31To encourage students to monitor their own understanding Purpose:To check students’ level of understanding on information presented in a lesson or unitTo make adjustments to instruction if student does not understand key informationTo encourage students to monitor their own understandingThe following are quick and easy strategies to check for understanding:See Appendix for details and step by step instructions for implementation.1. Minute Paper2. World Connections3. Draw It4. Share One, Get One5. Quality QuestioningThese can easily be implemented in any classroom!
32Formatting Assessments What does it mean to format assessments/tests?Teacher-Made tests can be created so that the format addresses diverse learners. An effective Teacher-Made test can reveal the following:The student’s strengths and needsThe skills or concepts the learner needs to learn nextMisconceptions that require re-teaching or more backgroundHow the student is processing informationGrowth in learning through the use of varied formatsAccommodations in the IEP must be followed. Less formal formatting adaptations can be made in a flexible manner “as needed”.This section provides strategies that co-teachers can use when developing teacher-made tests.
33Here are some formatting ideas for Co-Teachers to consider when developing tests:1. Limit number of items per page (crowding or cluttering test may make it difficult for some students)2. Different font size and spacing on page may help some students answer the same test items correctly3. Consider the number of questions needed to show learning4. Colored fonts may help students with reading and comprehension5. Phrasing of directions and questions could be revised without lowering standards6. Vocabulary definitions and cues may be provided when you are not assessing vocabulary (i.e., assessing reasoning, problem solving or other application skills)7. Consider alternative ways for students to show what they have learned: oral exams, oral presentations, written papers, tasks, etc.8. Use visual demonstrations for some test items9. Go from concrete to abstract in each section of questions to help students build confidence10.Use some take home tests to provide students with more time and relaxed atmosphere11.Include visuals such as graphic organizers, charts, graphs, or pictures12. Allow students to use an index card with key formulas, terms, or people/dates for history so that students are not always penalized for poor memory or spelling.Just mention a few and remind them that these will be available to them on the file!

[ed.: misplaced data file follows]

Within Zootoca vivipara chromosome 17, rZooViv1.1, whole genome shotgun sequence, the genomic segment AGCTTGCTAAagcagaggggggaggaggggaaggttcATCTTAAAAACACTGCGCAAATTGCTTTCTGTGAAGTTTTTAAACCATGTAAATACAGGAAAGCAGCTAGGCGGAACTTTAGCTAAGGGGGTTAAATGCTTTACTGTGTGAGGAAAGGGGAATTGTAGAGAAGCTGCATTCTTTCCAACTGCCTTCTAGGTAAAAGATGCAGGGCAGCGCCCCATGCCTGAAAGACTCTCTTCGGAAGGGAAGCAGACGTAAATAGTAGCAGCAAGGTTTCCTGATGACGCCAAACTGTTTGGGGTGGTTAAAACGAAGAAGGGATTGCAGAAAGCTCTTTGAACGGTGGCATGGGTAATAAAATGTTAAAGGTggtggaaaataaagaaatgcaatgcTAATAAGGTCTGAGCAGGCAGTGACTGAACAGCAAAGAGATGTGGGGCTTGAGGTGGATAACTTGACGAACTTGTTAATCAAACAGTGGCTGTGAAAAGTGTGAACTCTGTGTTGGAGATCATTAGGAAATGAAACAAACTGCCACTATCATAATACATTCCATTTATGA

34Commentary and Feedback What is effective feedback?Research indicates the following characteristics:uses the language of the standardsdescriptive feedback works best – not evaluative or judgmentalpoints out strengthsoffers specific information to guide improvement & helps students to see the next stepoccurs during learning, while there is still time to act on itlimits corrective information to focused targetsencourages students to see mistakes as leading to further learningit does not do the thinking for the studentis given as often as is practicalPurpose:To help students identify where they are now with their learning in respect to the standardTo identify steps for improvementTo prompt further learning